The third area or clinical scenario where I think this may play a part – hasn't done it yet, we need the trials – is looking at dynamic changes in mutational load in the blood over time to see if that correlates without cause. This is not ready for primetime, but for instance, looking at EGFR copy number in the blood and seeing whether acute drop in this number when patients are getting targeted therapies means anything for that patient on down the road, or if patients don't have that acute drop does that mean they should be switched to something right away and different. 

Again we're not ready for time for this scenario. There's been some nice publications on this looking at drops in EGFR copy number in the blood and correlating it with a scan at 6 weeks showing that those patient that had a fast drop, their scan showed a much greater shrinkage in tumor than those that did not have a fast drop.

Finally moving to the curative setting, and again, not ready for primetime here, but certainly some data suggesting that for patients in which you've done curative intent surgery or chemoradiation, and what you're trying to go for cure rather than monitoring them with scans, perhaps monitoring them with scans plus a blood test to pick up on minimal residual disease. I think that would be really where we need to head if we are trying to cure patients, currently when patients come to the office and they receive surgery and chemotherapy, the only thing I can offer them is a scan every 3 to 6 months to monitor for recurrence.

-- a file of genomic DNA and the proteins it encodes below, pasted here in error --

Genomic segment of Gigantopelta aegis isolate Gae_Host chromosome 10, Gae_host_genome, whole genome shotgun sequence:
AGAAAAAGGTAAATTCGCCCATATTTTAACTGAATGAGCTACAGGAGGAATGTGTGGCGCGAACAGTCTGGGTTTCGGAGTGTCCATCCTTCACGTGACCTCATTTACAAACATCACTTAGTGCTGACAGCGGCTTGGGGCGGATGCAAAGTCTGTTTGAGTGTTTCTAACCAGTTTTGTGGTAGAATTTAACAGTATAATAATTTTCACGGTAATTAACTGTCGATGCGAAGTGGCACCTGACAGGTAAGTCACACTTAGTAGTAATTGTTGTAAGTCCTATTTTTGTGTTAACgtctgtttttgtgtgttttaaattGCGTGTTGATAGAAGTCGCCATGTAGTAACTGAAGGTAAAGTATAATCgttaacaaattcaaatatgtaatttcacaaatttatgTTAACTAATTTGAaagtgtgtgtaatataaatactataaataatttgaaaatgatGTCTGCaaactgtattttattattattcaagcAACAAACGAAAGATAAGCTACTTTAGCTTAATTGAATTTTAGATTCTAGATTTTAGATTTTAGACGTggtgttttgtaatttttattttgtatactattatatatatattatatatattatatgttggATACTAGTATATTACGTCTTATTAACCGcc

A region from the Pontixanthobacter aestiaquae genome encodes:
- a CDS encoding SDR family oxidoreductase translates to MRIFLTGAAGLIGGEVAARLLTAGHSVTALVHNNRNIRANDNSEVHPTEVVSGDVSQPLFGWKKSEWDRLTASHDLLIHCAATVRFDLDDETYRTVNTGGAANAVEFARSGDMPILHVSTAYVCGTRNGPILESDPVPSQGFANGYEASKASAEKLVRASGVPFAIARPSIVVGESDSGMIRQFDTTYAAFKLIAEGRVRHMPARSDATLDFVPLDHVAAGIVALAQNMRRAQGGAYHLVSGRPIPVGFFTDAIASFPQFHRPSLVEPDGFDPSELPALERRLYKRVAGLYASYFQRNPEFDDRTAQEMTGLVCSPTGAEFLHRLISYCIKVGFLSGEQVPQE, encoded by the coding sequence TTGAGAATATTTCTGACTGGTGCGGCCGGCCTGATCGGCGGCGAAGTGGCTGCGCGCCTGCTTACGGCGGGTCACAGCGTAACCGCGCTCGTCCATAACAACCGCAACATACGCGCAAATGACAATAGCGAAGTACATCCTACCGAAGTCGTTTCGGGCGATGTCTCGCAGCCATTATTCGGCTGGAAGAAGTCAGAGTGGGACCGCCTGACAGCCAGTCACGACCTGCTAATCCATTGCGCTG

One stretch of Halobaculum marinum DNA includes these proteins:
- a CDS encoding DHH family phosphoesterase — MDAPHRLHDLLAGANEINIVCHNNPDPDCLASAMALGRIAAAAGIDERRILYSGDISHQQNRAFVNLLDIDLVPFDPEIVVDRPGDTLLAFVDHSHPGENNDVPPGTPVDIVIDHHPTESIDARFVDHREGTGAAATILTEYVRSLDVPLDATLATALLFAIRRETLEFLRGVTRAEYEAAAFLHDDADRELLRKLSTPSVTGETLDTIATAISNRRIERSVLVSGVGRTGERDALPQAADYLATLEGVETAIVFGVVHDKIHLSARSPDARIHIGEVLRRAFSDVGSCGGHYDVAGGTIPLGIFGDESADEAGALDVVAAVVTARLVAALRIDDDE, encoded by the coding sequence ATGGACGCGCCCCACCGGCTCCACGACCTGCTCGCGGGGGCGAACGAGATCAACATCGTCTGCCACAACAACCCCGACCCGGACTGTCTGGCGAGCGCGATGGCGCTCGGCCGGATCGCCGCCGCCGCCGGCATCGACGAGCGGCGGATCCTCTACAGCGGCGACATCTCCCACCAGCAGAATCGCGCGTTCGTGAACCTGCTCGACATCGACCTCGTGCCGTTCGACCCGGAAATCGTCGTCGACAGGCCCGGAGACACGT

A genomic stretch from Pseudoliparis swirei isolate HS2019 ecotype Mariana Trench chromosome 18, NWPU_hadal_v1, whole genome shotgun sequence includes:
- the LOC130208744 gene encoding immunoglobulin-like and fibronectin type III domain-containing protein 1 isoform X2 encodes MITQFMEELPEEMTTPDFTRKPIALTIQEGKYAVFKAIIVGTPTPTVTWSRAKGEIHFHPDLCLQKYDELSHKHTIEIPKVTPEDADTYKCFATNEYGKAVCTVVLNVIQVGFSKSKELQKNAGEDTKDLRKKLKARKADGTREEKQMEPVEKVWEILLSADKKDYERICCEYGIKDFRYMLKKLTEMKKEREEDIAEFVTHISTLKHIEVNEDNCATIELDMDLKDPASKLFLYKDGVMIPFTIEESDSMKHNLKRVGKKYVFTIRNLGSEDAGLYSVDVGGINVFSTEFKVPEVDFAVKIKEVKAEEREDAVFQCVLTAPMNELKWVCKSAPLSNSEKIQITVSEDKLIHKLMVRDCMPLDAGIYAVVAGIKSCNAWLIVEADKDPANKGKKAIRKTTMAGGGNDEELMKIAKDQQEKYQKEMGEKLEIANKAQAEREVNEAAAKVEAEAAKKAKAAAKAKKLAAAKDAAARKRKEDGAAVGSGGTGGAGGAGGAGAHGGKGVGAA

If I'm able to do, in addition, a blood test that may be able to be more sensitive at picking up disease where we can act on something sooner, that would be a huge win. We are certainly not there yet. I think currently where I see liquid biopsies playing a big role is in the resistance setting for EGFR TKI therapy and in the upfront settings when you don't have enough tissue left over or it's exhausted to do the tissue genotyping. But dynamic changes over time and then monitoring for patients who are cured may be where we're headed with this next and hopefully in the next 5 to 10 years we'll see that.